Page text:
Fibromyalgia sufferers deal with chronic pain and debilitating symptoms such as headaches, fatigue, cognitive problems, irritable bowel syndrome, depression, and anxiety on any given day. One of the most difficult parts of dealing with fibromyalgia is when people misunderstand your disorder. As an upper cervical chiropractor in Oklahoma City, I’m here to set the record straight on some of the common misconceptions about the fibromyalgia, the condition that affects 4 million Americans age 18 and older.
1. “It’s just imaginary pain.”
This is probably the biggest misconception about chronic fatigue. Many people still believe that it is not a real medical condition, and the chronic pain is just in the head of people who suffer from it. Recent studies have revealed much about fibromyalgia and have debunked this misconception. People who have fibromyalgia feel pain more intensely than those without it. Fibromyalgia involves a problem in the central nervous system, particularly the brain and spinal cord. Those who live with chronic fatigue process pain signals abnormally, which makes the condition an actual, physiological problem.
2. Fibromyalgia and chronic fatigue syndrome are the same illness.
While fibromyalgia and chronic fatigue syndrome share some similar symptoms, they are two different conditions. Pain is a major problem in people with fibromyalgia, whereas fatigue is the main complaint in people with chronic fatigue syndrome (CFS). People with CFS do not experience pain like those with chronic fatigue.
3. You should not exercise if you have fibromyalgia.
This is a false belief. In fact, those who have fibromyalgia should be doing gentle exercises. Too much rest and avoiding movement can do more harm than good. It is ideal to do gentle movements to loosen the achy muscles and joints. People with chronic fatigue should begin slowly. They can gradually make progress to develop an exercise routine that works for them.
4. Fibromyalgia is a women’s disease.
Men can also develop fibromyalgia. Women are more prone to having fibromyalgia than men are, but men can suffer from it just the same. About 70 to 90 percent of fibromyalgia patients are women. Fibromyalgia statistics are low in men as they are less likely to report pain. The number could be higher if undiagnosed cases were documented.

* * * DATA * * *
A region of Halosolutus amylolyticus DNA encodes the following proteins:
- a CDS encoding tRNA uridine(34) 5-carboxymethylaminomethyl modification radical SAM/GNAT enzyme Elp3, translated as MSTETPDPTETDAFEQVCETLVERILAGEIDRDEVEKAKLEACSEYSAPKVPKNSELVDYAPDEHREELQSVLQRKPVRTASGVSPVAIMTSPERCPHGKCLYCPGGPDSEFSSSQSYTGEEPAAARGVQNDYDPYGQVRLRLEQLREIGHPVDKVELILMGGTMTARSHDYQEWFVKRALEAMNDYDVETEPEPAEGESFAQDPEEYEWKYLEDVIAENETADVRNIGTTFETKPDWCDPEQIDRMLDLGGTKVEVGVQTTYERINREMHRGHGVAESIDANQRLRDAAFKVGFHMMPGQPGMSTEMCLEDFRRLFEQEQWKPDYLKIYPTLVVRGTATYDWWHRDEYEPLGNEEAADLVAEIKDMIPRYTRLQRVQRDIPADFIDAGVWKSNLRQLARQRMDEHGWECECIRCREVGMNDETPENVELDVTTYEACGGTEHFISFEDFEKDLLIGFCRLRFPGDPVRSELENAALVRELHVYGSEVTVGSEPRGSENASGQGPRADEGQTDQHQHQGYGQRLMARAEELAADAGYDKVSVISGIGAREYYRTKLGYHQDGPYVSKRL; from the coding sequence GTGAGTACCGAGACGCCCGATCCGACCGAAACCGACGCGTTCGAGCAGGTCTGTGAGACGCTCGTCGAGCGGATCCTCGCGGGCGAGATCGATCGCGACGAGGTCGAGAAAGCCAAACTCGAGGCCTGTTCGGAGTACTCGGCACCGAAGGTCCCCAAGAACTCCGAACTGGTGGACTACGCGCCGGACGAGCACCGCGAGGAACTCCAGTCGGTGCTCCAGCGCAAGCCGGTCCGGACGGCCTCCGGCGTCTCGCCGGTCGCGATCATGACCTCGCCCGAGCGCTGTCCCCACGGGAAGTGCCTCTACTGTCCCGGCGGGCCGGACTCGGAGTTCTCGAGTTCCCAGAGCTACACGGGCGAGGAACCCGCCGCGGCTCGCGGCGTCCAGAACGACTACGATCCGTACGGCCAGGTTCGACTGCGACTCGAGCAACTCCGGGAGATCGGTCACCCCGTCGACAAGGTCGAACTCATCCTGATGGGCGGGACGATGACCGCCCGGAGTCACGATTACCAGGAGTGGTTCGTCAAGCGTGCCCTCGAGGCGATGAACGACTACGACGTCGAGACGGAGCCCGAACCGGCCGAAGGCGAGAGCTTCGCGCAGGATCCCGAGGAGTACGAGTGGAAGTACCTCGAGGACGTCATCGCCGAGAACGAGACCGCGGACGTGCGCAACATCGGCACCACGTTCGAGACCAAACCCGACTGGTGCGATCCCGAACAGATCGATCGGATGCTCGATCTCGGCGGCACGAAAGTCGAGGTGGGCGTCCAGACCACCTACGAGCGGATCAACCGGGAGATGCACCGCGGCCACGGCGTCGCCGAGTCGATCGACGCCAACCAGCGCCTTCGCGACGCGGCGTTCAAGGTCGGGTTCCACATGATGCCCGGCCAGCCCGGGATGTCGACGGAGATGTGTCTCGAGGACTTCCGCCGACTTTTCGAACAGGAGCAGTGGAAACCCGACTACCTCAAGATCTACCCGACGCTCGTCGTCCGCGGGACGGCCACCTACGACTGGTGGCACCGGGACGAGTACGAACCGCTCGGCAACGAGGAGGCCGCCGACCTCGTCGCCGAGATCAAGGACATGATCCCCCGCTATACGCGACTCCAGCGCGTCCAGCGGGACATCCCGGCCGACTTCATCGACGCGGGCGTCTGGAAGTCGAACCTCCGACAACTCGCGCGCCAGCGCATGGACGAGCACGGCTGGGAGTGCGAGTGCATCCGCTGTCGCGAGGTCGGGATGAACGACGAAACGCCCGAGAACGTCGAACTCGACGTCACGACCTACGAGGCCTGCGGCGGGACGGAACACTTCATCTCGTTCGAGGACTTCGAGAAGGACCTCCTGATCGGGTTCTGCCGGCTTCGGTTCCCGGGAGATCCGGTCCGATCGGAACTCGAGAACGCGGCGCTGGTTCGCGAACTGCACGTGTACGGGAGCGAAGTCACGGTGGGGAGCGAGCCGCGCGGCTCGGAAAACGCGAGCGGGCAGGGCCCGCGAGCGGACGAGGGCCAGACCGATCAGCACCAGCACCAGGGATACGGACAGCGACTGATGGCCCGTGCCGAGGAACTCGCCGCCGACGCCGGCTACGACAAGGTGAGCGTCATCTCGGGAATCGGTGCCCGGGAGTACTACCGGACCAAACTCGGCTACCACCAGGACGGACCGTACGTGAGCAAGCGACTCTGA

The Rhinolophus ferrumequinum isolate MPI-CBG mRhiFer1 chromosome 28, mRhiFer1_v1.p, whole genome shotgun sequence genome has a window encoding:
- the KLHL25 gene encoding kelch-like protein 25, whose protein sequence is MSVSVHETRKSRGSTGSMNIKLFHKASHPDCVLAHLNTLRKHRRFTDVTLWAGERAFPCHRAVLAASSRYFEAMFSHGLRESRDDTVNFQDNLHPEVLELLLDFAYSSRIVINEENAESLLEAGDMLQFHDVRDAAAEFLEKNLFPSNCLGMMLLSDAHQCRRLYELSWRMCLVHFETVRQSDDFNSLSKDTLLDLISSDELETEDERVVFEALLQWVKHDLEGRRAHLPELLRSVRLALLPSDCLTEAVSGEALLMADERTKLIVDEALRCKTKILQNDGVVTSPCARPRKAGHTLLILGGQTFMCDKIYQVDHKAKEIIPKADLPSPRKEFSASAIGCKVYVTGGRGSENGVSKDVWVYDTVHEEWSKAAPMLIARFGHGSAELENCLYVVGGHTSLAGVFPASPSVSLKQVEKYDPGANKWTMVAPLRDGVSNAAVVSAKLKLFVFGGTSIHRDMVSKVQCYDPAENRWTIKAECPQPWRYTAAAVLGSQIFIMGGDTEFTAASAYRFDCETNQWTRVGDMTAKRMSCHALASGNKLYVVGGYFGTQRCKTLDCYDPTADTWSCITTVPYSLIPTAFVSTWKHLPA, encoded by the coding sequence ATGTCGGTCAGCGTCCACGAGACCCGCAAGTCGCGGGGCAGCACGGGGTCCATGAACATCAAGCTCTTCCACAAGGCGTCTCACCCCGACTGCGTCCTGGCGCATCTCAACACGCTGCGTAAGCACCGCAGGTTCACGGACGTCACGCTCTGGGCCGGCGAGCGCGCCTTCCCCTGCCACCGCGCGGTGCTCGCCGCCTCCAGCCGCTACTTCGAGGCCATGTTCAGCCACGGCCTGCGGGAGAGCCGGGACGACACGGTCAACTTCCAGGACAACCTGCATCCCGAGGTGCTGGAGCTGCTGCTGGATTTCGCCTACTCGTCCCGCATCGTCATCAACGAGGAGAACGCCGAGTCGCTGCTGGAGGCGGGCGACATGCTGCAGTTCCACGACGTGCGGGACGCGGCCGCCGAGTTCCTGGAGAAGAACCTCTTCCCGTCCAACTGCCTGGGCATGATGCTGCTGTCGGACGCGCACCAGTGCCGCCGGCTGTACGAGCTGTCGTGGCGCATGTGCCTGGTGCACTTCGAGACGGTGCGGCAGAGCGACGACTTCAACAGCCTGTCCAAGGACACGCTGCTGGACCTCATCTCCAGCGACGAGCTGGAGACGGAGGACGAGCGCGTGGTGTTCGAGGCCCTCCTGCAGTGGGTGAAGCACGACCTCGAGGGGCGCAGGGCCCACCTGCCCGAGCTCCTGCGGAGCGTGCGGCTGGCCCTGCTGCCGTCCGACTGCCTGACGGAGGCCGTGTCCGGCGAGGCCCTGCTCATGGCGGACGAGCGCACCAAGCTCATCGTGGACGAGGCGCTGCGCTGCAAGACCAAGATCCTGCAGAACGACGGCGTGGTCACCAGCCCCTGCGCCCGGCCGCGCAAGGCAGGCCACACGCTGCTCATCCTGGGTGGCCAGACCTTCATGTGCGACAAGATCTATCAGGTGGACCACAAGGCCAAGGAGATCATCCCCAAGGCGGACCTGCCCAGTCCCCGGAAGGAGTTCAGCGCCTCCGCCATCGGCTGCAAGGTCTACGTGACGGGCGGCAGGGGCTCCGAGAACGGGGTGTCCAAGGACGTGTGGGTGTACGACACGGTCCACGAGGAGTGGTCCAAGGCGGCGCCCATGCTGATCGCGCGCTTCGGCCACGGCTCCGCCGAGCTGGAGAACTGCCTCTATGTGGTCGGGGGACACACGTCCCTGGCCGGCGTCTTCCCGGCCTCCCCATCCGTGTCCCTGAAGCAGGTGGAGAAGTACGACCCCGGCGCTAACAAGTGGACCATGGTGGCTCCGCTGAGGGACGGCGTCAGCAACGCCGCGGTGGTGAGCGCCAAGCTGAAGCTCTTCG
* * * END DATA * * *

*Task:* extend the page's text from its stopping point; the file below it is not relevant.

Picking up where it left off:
5. There are no effective care options for fibromyalgia.
Thanks to studies conducted by researchers, we are learning more about the condition, and more treatment options are becoming available. Medications can bring temporary symptomatic relief. Patients can also try relaxation methods to relieve their chronic fatigue symptoms. Meditation, yoga, deep breathing techniques, and other types of gentle exercises such as walking also have surprising benefits. Even more important is maintaining healthy sleeping habits to avoid pain and fatigue.
Another alternative that is both natural and successful for managing symptoms of fibromyalgia is upper cervical chiropractic care. This treatment option focuses on problem spots where there has been a compromise within the central nervous system that may be the very cause of the abnormal pain processing in fibromyalgia patients.
How We Process Pain Explained
A major attribute of fibromyalgia is that people who suffer from it have a heightened sensitivity to pain. Fibromyalgia patients experience extreme pain even to non-painful stimulus, such as putting slippers on.
The central nervous system (CNS) consists of the brain and spinal cord, and it processes pain signals. In events where your body gets exposed to something that causes pain, like a hot iron or bumping your elbow on a hard table, the body part affected will relay that signal to the CNS to be received by the brain. As soon as the brain gets the signal, then you can react accordingly to the pain that was processed, like instantly pulling your hand away from the hot iron.
Whenever there is a problem with the central nervous system, it can result in the transmission of improper pain signals and disturb the smooth communication between the brain and the body. What can cause a disturbance to the central nervous system like this? If the atlas and axis, the two topmost vertebrae of the spine, get out of alignment, it can bring undue pressure on the brainstem and impact the function of the CNS. The atlas and axis protect the brainstem, a crucial part of the CNS. The brainstem serves as a relay station for pain signals. Atlas misalignment can impair your body’s pain processing.
Upper Cervical Chiropractic Care Fixes the Root Cause
Upper cervical chiropractic care provides long-term resolutions for your pain because it gets to the root cause of fibromyalgia — a CNS dysfunction. This unique technique administers a precise and mild adjustment of the atlas vertebra.
When an atlas misalignment is obstructing the standard processing of pain signals, upper cervical chiropractors make corrections so that the body can recover and restore its functions. Upper cervical chiropractic care performs adjustments that are specifically tailored to each patient’s needs and only given when necessary.
The upper cervical specialization continues to emerge, and it has been seen to help people with fibromyalgia and other chronic conditions. Correcting an atlas misalignment can begin the course of returning your body’s ability to function and process pain normally again. Even greater news, it can mean better sleep, less pain, more energy, and an overall improvement in your life. If you are seeking an upper cervical chiropractor in Oklahoma City, Precision Chiropractic is the best place to start.
To schedule a consultation with Dr. Sheppard, call our Oklahoma City office at 405-378-3100. You can also click the button below.
If you are outside of the local area, you can find an Upper Cervical Doctor near you at www.uppercervicalawareness.com.